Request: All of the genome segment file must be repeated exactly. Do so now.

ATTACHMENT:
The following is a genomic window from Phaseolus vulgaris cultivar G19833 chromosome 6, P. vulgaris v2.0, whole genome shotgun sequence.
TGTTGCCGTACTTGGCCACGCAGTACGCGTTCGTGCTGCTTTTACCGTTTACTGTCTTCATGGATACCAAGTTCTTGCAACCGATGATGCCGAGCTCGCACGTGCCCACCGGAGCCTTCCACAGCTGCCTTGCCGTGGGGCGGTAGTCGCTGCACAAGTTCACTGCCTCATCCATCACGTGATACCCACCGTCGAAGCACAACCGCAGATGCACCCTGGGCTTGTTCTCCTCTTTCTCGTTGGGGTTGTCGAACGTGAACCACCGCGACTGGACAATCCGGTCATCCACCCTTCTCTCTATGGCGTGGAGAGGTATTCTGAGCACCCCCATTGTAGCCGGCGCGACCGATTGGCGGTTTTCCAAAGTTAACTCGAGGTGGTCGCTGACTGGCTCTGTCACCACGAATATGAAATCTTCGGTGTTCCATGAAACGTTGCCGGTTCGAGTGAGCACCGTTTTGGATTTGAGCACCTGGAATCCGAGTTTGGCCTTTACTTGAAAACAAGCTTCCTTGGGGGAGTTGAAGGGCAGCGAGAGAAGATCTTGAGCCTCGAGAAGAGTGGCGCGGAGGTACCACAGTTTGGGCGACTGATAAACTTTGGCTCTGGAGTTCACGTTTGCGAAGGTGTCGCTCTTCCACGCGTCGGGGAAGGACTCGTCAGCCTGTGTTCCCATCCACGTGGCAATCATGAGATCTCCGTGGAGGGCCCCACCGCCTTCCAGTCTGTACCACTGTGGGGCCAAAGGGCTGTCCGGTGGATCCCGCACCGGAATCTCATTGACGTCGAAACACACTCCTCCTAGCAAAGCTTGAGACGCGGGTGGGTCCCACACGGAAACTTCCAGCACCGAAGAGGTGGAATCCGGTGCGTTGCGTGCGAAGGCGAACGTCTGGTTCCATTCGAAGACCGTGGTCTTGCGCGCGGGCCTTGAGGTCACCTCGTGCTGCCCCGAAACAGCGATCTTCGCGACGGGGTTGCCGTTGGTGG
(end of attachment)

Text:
The following is a genomic window from Phaseolus vulgaris cultivar G19833 chromosome 6, P. vulgaris v2.0, whole genome shotgun sequence.
TGTTGCCGTACTTGGCCACGCAGTACGCGTTCGTGCTGCTTTTACCGTTTACTGTCTTCATGGATACCAAGTTCTTGCAACCGATGATGCCGAGCTCGCACGTGCCCACCGGAGCCTTCCACAGCTGCCTTGCCGTGGGGCGGTAGTCGCTGCACAAGTTCACTGCCTCATCCATCACGTGATACCCACCGTCGAAGCACAACCGCAGATGCACCCTGGGCTTGTTCTCCTCTTTCTCGTTGGGGTTGTCGAACGTGAACCACCGCGACTGGACAATCCGGTCATCCACCCTTCTCTCTATGGCGTGGAGAGGTATTCTGAGCACCCCCATTGTAGCCGGCGCGACCGATTGGCGGTTTTCCAAAGTTAACTCGAGGTGGTCGCTGACTGGCTCTGTCACCACGAATATGAAATCTTCGGTGTTCCATGAAACGTTGCCGGTTCGAGTGAGCACCGTTTTGGATTTGAGCACCTGGAATCCGAGTTTGGCCTTTACTTGAAAACAAGCTTCCTTGGGGGAGTTGAAGGGCAGCGAGAGAAGATCTTGAGCCTCGAGAAGAGTGGCGCGGAGGTACCACAGTTTGGGCGACTGATAAACTTTGGCTCTGGAGTTCACGTTTGCGAAGGTGTCGCTCTTCCACGCGTCGGGGAAGGACTCGTCAGCCTGTGTTCCCATCCACGTGGCAATCATGAGATCTCCGTGGAGGGCCCCACCGCCTTCCAGTCTGTACCACTGTGGGGCCAAAGGGCTGTCCGGTGGATCCCGCACCGGAATCTCATTGACGTCGAAACACACTCCTCCTAGCAAAGCTTGAGACGCGGGTGGGTCCCACACGGAAACTTCCAGCACCGAAGAGGTGGAATCCGGTGCGTTGCGTGCGAAGGCGAACGTCTGGTTCCATTCGAAGACCGTGGTCTTGCGCGCGGGCCTTGAGGTCACCTCGTGCTGCCCCGAAACAGCGATCTTCGCGACGGGGTTGCCGTTGGTGG